I’m hopeful that by teaching my kids about screens and devices and guiding them towards good habits rather than putting screen time on a pedestal as the ultimate reward that they will be better at self regulating these things as they get older.
Read the comments or scroll down to add your own:
Love it! Our rules for screen time are very similar to yours.
We find the weekends the hardest time to manage…. We have now got an app on the parent devices that allows time restrictions on all internet access set up for all kid devices. That seems to be helping not lose the kids down the weekend Minecraft black hole at the moment :)
Part of our issue IS Minecraft for us. Most of the time, we request that the kids choose a different game if they have been stuck in Minecraft for a little too long!
It probably helps that our kids don’t play Minecraft online (thanks to our crappy rural internet) so it’s actually one of the things I love my kids doing on devices as they almost always collaborate!
But it’s that black hole that is so easy to fall into that we are working on the most with our kids… I know they want to do all the other stuff they like, but I also know how easy it is to lose hours to a screen, hello candy crush! LOL
Meegan – reading your comment – what is that app? I live in Oregon USA, so not sure if that is an Australia only app, but I’d love to know and see if I can research something similar. Minecraft on the computer is the blackhole for my kids too. We have three kids that play Minecraft online and only 2 computers, so not only do they want a turn, but then we have to rotate through so that extends game time even longer (***SCREAM***). Thanks to you and Kate for any and all help!!
Try Disney Circle! It’s magic :)
Hi Kate! This post came at a great time – our last free day and weekend before school starts on Monday and I’m going about my usual routine (CHORES, CLEAN, MAKE BEDS, READ BEFORE ANY GAME TIME!!!) and I see you post. I stopped my requests and let the kids have their tablet time. I’m so set on getting my routines done and making sure I have all things in order for the rest of the day that I forget to “hear” the kids reason behind their whining and complaining. So we are going to try your screen time and device limits for awhile and see if my blood pressure and level of yelling will decrease :) Thank you!!!!
We have a few rules.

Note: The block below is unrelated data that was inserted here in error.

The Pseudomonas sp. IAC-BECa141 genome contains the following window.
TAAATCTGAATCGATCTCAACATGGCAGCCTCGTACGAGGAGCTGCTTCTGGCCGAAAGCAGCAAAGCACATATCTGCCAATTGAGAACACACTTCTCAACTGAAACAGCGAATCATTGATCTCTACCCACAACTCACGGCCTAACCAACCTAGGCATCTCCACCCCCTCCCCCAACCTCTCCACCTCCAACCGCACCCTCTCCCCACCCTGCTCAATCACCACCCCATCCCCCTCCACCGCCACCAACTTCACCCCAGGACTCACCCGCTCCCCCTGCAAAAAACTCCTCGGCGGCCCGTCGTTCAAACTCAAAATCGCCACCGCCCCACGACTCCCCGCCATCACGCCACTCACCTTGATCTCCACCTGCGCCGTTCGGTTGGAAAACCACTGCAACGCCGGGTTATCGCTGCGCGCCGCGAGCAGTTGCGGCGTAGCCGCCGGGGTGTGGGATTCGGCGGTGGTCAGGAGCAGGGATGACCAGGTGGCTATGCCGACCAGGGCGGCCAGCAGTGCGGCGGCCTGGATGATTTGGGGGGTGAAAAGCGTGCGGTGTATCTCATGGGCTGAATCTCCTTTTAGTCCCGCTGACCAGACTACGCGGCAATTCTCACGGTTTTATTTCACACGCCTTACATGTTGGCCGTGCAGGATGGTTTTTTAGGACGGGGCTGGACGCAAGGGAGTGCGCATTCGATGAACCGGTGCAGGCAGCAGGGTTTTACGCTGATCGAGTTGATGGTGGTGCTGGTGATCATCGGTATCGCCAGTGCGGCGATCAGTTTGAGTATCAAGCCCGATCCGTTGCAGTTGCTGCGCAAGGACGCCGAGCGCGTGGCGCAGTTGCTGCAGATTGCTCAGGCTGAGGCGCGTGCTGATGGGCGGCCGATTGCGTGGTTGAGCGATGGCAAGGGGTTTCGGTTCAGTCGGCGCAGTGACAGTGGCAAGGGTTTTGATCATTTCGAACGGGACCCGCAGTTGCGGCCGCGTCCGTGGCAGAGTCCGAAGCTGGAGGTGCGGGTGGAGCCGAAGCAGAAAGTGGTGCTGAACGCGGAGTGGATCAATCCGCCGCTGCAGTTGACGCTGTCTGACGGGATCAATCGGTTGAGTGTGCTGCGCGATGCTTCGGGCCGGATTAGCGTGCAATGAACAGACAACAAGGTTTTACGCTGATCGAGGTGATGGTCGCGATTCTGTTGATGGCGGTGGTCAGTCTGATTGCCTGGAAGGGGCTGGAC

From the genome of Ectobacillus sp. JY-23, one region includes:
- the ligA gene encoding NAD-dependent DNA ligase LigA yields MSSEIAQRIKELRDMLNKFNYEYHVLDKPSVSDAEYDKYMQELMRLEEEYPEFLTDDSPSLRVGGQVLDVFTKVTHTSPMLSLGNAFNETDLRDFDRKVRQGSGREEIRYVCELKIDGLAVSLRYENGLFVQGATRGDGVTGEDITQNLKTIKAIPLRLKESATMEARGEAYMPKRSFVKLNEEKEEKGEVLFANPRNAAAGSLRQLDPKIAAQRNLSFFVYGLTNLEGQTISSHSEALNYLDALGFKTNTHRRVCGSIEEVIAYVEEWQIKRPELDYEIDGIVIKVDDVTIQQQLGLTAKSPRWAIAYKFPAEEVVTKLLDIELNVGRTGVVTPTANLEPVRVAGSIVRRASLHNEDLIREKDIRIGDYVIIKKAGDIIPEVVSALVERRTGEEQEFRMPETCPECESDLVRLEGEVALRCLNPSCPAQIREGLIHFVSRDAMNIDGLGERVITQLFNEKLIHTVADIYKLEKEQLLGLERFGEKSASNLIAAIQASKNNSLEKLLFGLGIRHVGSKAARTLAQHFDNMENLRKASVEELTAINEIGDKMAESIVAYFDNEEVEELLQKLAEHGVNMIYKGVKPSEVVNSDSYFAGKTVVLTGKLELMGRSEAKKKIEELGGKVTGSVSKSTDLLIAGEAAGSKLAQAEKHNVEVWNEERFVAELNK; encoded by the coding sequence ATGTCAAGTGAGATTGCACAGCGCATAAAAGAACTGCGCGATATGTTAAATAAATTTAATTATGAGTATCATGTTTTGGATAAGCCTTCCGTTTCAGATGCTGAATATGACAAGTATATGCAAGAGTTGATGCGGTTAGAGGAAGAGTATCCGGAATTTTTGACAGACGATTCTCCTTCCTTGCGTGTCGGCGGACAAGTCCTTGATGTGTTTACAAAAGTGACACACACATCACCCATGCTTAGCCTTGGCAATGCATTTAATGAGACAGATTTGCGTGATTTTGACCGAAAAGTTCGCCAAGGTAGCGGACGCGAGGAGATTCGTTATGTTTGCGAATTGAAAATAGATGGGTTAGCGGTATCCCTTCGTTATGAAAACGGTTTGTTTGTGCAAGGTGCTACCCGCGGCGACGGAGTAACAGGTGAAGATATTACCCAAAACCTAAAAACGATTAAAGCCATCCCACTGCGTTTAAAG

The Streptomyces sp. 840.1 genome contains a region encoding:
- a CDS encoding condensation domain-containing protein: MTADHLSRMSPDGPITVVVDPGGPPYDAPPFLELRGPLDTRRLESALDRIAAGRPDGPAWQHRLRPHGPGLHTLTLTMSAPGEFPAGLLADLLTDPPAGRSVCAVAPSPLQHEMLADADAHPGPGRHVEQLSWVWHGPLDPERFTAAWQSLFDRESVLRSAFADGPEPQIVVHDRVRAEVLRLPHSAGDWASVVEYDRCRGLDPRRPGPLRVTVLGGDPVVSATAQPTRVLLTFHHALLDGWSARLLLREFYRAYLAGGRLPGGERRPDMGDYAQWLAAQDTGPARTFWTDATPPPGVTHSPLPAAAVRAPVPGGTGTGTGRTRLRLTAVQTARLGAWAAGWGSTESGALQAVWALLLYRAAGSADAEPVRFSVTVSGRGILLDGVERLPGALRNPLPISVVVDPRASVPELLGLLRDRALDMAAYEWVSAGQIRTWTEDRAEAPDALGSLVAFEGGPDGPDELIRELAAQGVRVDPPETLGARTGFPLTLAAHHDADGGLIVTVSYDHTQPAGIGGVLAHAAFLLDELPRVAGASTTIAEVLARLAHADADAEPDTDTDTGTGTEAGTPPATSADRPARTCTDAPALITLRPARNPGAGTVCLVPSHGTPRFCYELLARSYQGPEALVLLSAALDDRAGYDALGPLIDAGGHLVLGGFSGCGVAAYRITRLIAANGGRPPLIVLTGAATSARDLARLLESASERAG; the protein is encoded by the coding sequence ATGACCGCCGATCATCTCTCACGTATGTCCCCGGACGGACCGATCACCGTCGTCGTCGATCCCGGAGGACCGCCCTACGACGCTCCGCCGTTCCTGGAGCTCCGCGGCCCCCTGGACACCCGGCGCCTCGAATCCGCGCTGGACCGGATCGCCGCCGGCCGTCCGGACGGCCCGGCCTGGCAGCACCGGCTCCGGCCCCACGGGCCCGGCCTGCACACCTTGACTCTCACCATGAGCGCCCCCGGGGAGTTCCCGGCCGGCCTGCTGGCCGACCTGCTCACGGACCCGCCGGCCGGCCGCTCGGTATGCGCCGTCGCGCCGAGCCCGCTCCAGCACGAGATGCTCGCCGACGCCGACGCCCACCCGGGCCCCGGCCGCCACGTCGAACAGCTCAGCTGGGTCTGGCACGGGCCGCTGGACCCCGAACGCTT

On week days no screens or books until you are ready for school completely down to shoes and bag packed.
On weekends no screens before 7am.
You have to take regular breaks and do something else for awhile. (If I need to I set a timer, but generally they are very good.)
No Screens after dinner ever. (This is changing as my eldest is starting to read ebooks)
They are more interesting, exciting, and fun to some people. Your decision to not compare screen time to other activities doesn’t change the fact that screen time is more enticing for some people than any other activity in the world. So I’ll continue to use screen time as a reward. It’s better than playing them with food.
Yes I agree… using an activity as a reward is better than food :)
Emma @ My Family Meals says
You are so right! I’m guilty of using screen time as a bribe/reward and cringle to myself when I think about it. My kids love me to play chasey in the backyard after school with them so I might try to introduce some more activities that are fun like that instead – or baking etc.
My kids go on their devices in the morning when they wake. We’ve tried to enforce a ‘start time’ but it entailed us hiding the device and TV remote from our early riser. (before 6am) Now they have an alarm when they have to switch off in order to get ready for school.
I restrict their use after school, but as we live in Japan and don’t have cable, our devices are our TVs too!
Weekends vary, but generally they go on until we ask them to switch off. This works really well for us, because it means we adults can have a lie in!
Kate- this article has come at a great time as I was just thinking that I should compile one of ‘those lists’ for our summer break, I’m not going to create one now. Instead I’m going to create opportunities to do something other than being on a device and lose the guilt I carry about the time my children spend on their devices.
This is the most sensible, realistic approach I’ve heard to kids screen time. It is very similar to how it runs in our house without conscious thought on my part.
Michelle Contri says
What can I do if my husband only know how to “watch” our 4 yo by giving her his phone or turning on tv ????
He does not do anything else with her at all
Michelle Contri says
And she plays some subway game on his phone ?
That sounds like a tricky situation.
I think you might need to have a chat and let him know why you don’t think this is ok, and see if he can tell you why he manages things this way. How you deal with it will depend on why it’s happening. Good luck!